ARE YOU MISCLASSIFYING YOUR WORKERS AS INDEPENDENT CONTRACTORS?
Are You Misclassifying Your Workers as Independent Contractors?
By: Lindsey Harrison, Esq.
Classifying workers as either employees or independent contractors is not always easy. Simply labeling a worker as an independent contractor does not in itself establish the actual status of that worker in relation to the employer. The consequences of a misclassification can be disastrous to employers, resulting in government fines, back taxes, unpaid benefits, and the obligation to pay minimum and overtime wages. With the rise of the sharing economy and increased use of independent contractors, the Georgia Department of Labor is cracking down on companies that misclassify their workers.
If your business utilizes independent contractors, it is important to review that relationship from time to time to make sure that you could withstand an audit by the Georgia Department of Labor of your worker classifications.
In Georgia, for a worker to qualify as an independent contractor, the employer must demonstrate that the worker:
Has been and will continue to be free from control or direction over the performance of his or her work; and
Is customarily engaged in an independently established trade, occupation, profession, or business.
The following factors are relevant in determining whether a worker is free from control or direction over the performance of his or her work:
Whether the company places any territorial or geographic restrictions on the worker;
Whether the worker provides his or her own equipment;
Whether the worker is required to work a minimum amount of hours;
Whether the worker can set his or her own hours;
Whether the worker can accept or reject work without consequence;
Whether the worker is able to set his or her own schedule;
The bottom line is that the more control that a company exercises over its workers, the more likely it is that those workers will qualify as employees.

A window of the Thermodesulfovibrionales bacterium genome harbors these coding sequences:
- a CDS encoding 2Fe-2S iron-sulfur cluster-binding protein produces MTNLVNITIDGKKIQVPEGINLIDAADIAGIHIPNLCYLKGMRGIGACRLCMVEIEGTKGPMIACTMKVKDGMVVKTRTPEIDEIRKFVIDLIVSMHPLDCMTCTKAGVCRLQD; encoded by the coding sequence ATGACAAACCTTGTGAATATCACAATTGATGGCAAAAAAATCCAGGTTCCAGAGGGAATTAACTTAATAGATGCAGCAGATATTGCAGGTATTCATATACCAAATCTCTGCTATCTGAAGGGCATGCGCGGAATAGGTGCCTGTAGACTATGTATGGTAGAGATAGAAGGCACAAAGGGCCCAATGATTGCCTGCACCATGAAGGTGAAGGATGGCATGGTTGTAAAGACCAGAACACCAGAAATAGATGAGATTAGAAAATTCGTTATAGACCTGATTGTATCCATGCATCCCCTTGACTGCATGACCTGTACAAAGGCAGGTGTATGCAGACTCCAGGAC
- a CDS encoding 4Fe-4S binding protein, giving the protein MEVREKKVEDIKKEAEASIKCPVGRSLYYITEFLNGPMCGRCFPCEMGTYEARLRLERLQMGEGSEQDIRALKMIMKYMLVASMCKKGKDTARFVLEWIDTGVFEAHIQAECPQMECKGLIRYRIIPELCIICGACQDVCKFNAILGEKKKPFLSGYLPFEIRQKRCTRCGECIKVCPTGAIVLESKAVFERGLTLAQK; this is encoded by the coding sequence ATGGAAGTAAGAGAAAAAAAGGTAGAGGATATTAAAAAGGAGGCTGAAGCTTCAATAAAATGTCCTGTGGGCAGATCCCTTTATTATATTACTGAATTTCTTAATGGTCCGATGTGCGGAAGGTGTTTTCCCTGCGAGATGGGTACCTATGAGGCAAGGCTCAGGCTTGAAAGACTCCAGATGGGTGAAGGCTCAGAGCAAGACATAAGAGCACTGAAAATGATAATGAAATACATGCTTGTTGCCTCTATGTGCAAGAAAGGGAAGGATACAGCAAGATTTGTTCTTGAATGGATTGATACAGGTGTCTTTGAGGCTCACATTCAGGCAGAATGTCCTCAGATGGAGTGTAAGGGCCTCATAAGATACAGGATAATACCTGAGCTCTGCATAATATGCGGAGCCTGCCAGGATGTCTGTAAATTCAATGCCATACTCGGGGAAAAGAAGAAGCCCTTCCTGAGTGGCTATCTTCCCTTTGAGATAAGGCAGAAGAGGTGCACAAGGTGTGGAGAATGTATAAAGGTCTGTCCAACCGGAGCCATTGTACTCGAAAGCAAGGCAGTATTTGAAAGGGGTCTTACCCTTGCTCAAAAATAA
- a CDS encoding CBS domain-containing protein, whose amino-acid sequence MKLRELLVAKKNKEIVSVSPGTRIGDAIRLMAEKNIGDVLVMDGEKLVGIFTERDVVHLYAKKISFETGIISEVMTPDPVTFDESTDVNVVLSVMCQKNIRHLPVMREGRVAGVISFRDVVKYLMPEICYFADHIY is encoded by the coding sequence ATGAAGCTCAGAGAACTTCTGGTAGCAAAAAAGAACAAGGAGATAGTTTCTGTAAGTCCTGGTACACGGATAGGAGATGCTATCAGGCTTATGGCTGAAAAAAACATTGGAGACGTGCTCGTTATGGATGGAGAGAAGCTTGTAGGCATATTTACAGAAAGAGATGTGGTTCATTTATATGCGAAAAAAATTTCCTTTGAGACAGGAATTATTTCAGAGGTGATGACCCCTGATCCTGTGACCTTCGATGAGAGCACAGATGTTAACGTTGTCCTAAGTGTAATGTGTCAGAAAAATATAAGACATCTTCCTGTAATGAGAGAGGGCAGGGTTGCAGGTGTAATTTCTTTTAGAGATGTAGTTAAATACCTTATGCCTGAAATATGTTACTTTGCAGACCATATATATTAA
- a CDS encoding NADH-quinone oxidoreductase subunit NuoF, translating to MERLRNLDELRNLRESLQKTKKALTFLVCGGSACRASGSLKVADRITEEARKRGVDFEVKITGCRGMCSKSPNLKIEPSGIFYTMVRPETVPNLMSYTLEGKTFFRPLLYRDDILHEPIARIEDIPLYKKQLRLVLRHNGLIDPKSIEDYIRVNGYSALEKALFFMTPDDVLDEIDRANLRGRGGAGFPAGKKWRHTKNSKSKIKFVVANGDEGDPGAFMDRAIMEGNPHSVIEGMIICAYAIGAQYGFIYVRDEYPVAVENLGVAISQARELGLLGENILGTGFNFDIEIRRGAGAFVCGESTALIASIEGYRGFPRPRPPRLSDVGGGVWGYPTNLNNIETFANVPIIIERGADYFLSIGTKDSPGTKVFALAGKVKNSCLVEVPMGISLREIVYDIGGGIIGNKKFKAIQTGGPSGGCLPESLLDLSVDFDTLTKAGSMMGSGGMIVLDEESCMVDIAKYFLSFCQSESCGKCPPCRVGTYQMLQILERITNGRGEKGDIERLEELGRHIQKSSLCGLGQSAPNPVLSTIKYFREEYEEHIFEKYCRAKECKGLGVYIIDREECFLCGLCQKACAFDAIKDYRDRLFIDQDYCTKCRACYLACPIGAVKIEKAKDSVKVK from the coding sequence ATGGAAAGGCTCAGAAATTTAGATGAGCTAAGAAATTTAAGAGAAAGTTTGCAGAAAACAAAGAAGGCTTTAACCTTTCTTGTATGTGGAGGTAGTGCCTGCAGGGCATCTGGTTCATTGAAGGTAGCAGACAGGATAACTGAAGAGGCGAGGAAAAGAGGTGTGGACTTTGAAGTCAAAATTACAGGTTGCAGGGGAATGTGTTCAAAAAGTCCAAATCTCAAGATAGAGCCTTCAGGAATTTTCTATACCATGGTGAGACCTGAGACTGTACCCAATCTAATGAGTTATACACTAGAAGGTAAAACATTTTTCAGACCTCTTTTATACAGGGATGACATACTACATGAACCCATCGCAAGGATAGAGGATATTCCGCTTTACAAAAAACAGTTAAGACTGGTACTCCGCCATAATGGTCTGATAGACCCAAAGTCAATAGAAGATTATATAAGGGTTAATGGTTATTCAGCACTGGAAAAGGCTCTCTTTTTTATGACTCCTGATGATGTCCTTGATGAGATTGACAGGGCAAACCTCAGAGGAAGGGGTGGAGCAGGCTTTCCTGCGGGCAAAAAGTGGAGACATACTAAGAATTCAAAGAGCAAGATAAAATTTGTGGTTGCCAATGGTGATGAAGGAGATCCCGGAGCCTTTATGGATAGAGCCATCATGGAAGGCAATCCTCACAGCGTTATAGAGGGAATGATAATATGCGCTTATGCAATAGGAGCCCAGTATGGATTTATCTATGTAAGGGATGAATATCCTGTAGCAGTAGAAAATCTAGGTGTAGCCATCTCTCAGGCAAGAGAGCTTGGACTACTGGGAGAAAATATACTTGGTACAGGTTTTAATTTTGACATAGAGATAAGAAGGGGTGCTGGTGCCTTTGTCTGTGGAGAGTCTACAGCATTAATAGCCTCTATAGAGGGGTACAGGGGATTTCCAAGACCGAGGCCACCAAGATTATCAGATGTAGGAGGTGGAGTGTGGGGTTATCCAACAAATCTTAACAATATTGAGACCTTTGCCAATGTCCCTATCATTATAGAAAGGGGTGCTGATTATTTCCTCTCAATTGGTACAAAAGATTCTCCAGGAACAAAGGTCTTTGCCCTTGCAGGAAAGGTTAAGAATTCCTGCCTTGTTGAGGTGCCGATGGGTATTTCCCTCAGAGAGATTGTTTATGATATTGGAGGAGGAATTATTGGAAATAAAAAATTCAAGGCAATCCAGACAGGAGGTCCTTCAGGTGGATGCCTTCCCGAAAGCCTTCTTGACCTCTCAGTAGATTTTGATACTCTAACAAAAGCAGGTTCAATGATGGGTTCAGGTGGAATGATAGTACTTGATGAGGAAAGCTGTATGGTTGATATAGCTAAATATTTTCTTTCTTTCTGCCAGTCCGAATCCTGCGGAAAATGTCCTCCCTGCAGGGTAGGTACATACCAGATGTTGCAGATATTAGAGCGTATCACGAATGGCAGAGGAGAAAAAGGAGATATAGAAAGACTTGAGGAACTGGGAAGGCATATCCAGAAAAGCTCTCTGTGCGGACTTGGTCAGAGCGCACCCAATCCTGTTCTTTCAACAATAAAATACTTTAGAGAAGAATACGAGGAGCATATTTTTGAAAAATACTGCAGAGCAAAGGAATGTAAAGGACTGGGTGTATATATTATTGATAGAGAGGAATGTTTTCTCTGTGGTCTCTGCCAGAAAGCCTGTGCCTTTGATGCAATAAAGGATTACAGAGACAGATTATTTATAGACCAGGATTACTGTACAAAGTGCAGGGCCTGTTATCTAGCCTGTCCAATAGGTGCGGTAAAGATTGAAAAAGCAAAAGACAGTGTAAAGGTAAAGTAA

In order to satisfy the second prong of the test, the employer must demonstrate that the worker is customarily engaged in an independently established trade, occupation, profession or business. While you may not be required to demonstrate that a worker is necessarily providing services for another company, it is important to establish that he or she could work for another company. Examples would include situations where a worker has another full-time occupation, where the worker has express permission to sell a competitor’s products, and where a worker has an independent business card and advertises its services separately from those of the company.
In the alternative, an employer can establish independent contractor status by showing that the IRS has found that the worker is not an employee through an SS-8 determination from the IRS prior to a Georgia Department of Labor investigation. However, obtaining an IRS determination is not routine, so most Georgia employers have to satisfy the above two factor test.
The IRS utilizes a twenty factor test to determine whether a worker is an employee or an independent contractor for purposes of reaching an SS-8 determination. The twenty factors are as follows:
Whether the company provides instructions about when, where or how the work is to be performed;
Whether the company provides training to the worker;
Whether the success of the company depends upon the performance of the worker’s services;
Whether the services performed by the worker must be rendered personally;
Whether the person for whom the services are performed hires, supervises and pays the worker;
Whether there is a continuing relationship between the worker and the company;
Whether the company sets the worker’s schedule or has hourly requirements;
Whether full-time hours are required;
Whether the work is performed on the company’s premises;
Whether the company sets the order or sequence of the work to be performed;
Whether the worker is required to submit oral or written reports;
Whether the worker is paid per job or by the hour, week or month;
Whether the company covers business or travel expenses;
Whether the company furnishes necessary tools and materials;
Whether there is a significant investment made by the worker;
Whether the worker can realize a profit or loss as a result of his or her services;
Whether the worker can work for more than one company at a time;
Whether the worker’s services are also made available to the general public;
Whether the company has the right to discharge the worker; and
Whether the worker has the right to terminate the relationship without incurring liability.
The bottom line is that if your business utilizes independent contractors as part of its workforce, it is vital that you take action, if needed, to ensure that the relationship can withstand a Georgia Department of Labor audit. While a well drafted independent contractor agreement can assist with this, it also important to continue to monitor the relationship to make sure it does not inadvertently turn into an employer/employee relationship.